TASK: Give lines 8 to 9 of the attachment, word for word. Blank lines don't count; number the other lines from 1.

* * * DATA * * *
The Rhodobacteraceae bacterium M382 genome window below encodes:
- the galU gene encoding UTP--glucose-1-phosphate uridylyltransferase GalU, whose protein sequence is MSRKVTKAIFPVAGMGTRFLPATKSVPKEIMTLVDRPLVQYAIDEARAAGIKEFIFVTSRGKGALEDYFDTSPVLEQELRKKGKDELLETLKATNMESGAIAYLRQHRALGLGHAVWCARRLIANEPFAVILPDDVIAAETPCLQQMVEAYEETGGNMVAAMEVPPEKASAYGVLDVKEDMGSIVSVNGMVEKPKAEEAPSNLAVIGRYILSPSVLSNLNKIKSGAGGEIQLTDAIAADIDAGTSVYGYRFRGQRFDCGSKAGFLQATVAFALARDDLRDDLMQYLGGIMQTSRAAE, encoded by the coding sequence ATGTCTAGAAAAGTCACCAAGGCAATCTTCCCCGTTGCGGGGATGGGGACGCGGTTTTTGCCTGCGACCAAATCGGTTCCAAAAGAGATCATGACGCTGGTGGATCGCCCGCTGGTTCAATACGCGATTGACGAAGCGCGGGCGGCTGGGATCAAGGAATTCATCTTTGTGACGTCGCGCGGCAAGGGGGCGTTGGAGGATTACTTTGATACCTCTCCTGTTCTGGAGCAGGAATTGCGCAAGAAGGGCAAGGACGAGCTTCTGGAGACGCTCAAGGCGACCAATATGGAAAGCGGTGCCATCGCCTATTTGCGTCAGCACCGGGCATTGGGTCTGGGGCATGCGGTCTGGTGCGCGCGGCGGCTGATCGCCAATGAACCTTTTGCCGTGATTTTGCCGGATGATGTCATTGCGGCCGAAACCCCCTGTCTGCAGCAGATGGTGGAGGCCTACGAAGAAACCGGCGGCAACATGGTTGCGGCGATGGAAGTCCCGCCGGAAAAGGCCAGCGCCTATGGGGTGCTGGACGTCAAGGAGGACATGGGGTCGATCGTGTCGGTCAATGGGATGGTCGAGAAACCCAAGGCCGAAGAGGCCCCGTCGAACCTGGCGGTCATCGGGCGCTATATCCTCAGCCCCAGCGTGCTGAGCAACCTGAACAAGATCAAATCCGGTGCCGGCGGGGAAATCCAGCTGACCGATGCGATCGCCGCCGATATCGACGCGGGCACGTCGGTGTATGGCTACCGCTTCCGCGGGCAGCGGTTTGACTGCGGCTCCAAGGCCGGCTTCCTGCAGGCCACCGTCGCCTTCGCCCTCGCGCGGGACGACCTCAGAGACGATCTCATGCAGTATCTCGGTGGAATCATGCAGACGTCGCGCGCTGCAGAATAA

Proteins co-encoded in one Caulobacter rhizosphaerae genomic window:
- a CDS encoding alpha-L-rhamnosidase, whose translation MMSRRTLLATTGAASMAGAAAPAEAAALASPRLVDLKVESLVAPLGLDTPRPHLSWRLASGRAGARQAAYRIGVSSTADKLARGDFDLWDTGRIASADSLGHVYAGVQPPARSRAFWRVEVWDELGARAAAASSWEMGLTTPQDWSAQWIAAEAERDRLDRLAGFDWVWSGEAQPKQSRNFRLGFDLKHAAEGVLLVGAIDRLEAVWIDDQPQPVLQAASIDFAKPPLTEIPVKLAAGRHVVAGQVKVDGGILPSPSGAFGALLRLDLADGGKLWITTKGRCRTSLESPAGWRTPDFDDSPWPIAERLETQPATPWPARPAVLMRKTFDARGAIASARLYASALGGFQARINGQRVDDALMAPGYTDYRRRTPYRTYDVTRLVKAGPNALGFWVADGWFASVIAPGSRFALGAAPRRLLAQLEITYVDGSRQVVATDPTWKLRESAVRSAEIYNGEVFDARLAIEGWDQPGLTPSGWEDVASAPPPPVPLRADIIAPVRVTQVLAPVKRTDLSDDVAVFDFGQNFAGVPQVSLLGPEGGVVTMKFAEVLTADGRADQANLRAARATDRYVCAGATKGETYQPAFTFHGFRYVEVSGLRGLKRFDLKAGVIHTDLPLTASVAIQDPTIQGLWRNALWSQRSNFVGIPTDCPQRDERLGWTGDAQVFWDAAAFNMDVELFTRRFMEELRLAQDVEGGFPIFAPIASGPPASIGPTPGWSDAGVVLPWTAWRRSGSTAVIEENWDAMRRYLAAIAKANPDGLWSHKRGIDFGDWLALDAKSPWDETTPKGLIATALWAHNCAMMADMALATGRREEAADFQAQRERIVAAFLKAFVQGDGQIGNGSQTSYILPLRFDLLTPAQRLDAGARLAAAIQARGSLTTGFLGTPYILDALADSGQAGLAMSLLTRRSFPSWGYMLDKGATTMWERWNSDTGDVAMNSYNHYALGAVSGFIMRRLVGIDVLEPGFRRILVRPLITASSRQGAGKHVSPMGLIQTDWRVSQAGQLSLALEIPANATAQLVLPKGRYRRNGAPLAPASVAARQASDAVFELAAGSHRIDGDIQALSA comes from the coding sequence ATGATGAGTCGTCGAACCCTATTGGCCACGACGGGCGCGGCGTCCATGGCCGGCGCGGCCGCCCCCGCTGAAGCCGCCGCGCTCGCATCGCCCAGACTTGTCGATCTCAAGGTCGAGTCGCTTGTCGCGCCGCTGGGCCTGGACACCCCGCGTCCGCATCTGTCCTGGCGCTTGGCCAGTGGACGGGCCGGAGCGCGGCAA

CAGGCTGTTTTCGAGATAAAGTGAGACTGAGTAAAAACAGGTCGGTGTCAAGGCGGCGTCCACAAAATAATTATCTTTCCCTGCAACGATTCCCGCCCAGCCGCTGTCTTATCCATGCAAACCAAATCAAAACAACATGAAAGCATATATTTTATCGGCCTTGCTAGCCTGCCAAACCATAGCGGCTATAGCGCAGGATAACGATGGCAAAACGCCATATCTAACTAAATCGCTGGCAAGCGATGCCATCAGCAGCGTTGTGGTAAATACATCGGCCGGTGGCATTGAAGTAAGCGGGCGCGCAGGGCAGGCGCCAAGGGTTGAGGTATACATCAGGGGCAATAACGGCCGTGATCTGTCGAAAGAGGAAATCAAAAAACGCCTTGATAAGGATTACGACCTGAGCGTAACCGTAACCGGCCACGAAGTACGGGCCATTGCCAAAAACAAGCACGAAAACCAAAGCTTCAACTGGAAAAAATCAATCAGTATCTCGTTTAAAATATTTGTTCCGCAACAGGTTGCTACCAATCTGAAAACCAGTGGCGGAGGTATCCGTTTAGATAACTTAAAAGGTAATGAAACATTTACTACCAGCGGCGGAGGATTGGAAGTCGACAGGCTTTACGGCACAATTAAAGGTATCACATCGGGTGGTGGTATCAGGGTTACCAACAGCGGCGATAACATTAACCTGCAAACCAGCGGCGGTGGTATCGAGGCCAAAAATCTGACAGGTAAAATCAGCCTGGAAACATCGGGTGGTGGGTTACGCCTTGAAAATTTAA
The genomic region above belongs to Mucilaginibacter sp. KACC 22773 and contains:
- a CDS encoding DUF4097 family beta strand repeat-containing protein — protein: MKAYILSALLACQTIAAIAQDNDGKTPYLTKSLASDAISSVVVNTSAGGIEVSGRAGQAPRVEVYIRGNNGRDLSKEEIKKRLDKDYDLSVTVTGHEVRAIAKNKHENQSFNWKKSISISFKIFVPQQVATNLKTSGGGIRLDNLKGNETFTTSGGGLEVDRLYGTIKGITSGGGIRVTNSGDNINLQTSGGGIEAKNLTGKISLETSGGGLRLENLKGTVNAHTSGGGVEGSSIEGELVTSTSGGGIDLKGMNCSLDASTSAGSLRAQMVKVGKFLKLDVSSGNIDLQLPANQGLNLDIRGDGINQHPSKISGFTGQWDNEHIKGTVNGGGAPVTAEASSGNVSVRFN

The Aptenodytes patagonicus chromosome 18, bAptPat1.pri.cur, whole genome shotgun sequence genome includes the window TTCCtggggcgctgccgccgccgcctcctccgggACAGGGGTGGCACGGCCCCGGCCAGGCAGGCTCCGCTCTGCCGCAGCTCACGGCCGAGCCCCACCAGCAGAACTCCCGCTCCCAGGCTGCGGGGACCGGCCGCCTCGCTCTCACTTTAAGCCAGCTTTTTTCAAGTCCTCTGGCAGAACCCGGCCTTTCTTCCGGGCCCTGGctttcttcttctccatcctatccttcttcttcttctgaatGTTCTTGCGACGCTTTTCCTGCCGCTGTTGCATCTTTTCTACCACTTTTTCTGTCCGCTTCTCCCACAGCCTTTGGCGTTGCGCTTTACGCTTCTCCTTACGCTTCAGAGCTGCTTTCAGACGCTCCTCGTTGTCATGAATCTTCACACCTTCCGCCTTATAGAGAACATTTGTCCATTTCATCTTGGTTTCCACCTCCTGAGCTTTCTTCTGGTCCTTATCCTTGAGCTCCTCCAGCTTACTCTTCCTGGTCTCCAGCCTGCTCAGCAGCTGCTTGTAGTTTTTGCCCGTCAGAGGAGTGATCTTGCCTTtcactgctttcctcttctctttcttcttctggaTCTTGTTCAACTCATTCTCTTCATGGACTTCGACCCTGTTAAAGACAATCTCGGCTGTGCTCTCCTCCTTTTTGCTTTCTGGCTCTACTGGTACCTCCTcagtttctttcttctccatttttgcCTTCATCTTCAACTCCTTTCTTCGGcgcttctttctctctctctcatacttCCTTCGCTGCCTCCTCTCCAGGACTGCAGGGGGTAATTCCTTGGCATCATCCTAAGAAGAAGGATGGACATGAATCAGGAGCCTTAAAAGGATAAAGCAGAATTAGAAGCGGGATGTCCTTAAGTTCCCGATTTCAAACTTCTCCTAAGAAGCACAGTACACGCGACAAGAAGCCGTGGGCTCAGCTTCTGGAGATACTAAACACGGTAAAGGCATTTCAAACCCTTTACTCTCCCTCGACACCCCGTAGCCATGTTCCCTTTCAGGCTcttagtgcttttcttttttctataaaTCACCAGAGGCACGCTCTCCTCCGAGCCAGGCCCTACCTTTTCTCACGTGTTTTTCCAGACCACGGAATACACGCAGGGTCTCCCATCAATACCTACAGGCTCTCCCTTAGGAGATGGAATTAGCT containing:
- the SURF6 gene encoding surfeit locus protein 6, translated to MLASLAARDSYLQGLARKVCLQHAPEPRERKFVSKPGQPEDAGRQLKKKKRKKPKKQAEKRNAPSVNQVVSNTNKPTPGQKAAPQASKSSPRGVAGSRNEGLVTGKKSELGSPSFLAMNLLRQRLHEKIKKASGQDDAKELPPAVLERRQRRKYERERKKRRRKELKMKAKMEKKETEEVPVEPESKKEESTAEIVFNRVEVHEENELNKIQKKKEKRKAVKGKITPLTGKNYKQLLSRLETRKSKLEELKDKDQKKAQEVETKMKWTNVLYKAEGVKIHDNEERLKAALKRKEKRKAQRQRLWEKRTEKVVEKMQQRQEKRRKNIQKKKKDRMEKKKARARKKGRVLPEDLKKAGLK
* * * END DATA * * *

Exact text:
The Aptenodytes patagonicus chromosome 18, bAptPat1.pri.cur, whole genome shotgun sequence genome includes the window TTCCtggggcgctgccgccgccgcctcctccgggACAGGGGTGGCACGGCCCCGGCCAGGCAGGCTCCGCTCTGCCGCAGCTCACGGCCGAGCCCCACCAGCAGAACTCCCGCTCCCAGGCTGCGGGGACCGGCCGCCTCGCTCTCACTTTAAGCCAGCTTTTTTCAAGTCCTCTGGCAGAACCCGGCCTTTCTTCCGGGCCCTGGctttcttcttctccatcctatccttcttcttcttctgaatGTTCTTGCGACGCTTTTCCTGCCGCTGTTGCATCTTTTCTACCACTTTTTCTGTCCGCTTCTCCCACAGCCTTTGGCGTTGCGCTTTACGCTTCTCCTTACGCTTCAGAGCTGCTTTCAGACGCTCCTCGTTGTCATGAATCTTCACACCTTCCGCCTTATAGAGAACATTTGTCCATTTCATCTTGGTTTCCACCTCCTGAGCTTTCTTCTGGTCCTTATCCTTGAGCTCCTCCAGCTTACTCTTCCTGGTCTCCAGCCTGCTCAGCAGCTGCTTGTAGTTTTTGCCCGTCAGAGGAGTGATCTTGCCTTtcactgctttcctcttctctttcttcttctggaTCTTGTTCAACTCATTCTCTTCATGGACTTCGACCCTGTTAAAGACAATCTCGGCTGTGCTCTCCTCCTTTTTGCTTTCTGGCTCTACTGGTACCTCCTcagtttctttcttctccatttttgcCTTCATCTTCAACTCCTTTCTTCGGcgcttctttctctctctctcatacttCCTTCGCTGCCTCCTCTCCAGGACTGCAGGGGGTAATTCCTTGGCATCATCCTAAGAAGAAGGATGGACATGAATCAGGAGCCTTAAAAGGATAAAGCAGAATTAGAAGCGGGATGTCCTTAAGTTCCCGATTTCAAACTTCTCCTAAGAAGCACAGTACACGCGACAAGAAGCCGTGGGCTCAGCTTCTGGAGATACTAAACACGGTAAAGGCATTTCAAACCCTTTACTCTCCCTCGACACCCCGTAGCCATGTTCCCTTTCAGGCTcttagtgcttttcttttttctataaaTCACCAGAGGCACGCTCTCCTCCGAGCCAGGCCCTACCTTTTCTCACGTGTTTTTCCAGACCACGGAATACACGCAGGGTCTCCCATCAATACCTACAGGCTCTCCCTTAGGAGATGGAATTAGCT containing:
- the SURF6 gene encoding surfeit locus protein 6, translated to MLASLAARDSYLQGLARKVCLQHAPEPRERKFVSKPGQPEDAGRQLKKKKRKKPKKQAEKRNAPSVNQVVSNTNKPTPGQKAAPQASKSSPRGVAGSRNEGLVTGKKSELGSPSFLAMNLLRQRLHEKIKKASGQDDAKELPPAVLERRQRRKYERERKKRRRKELKMKAKMEKKETEEVPVEPESKKEESTAEIVFNRVEVHEENELNKIQKKKEKRKAVKGKITPLTGKNYKQLLSRLETRKSKLEELKDKDQKKAQEVETKMKWTNVLYKAEGVKIHDNEERLKAALKRKEKRKAQRQRLWEKRTEKVVEKMQQRQEKRRKNIQKKKKDRMEKKKARARKKGRVLPEDLKKAGLK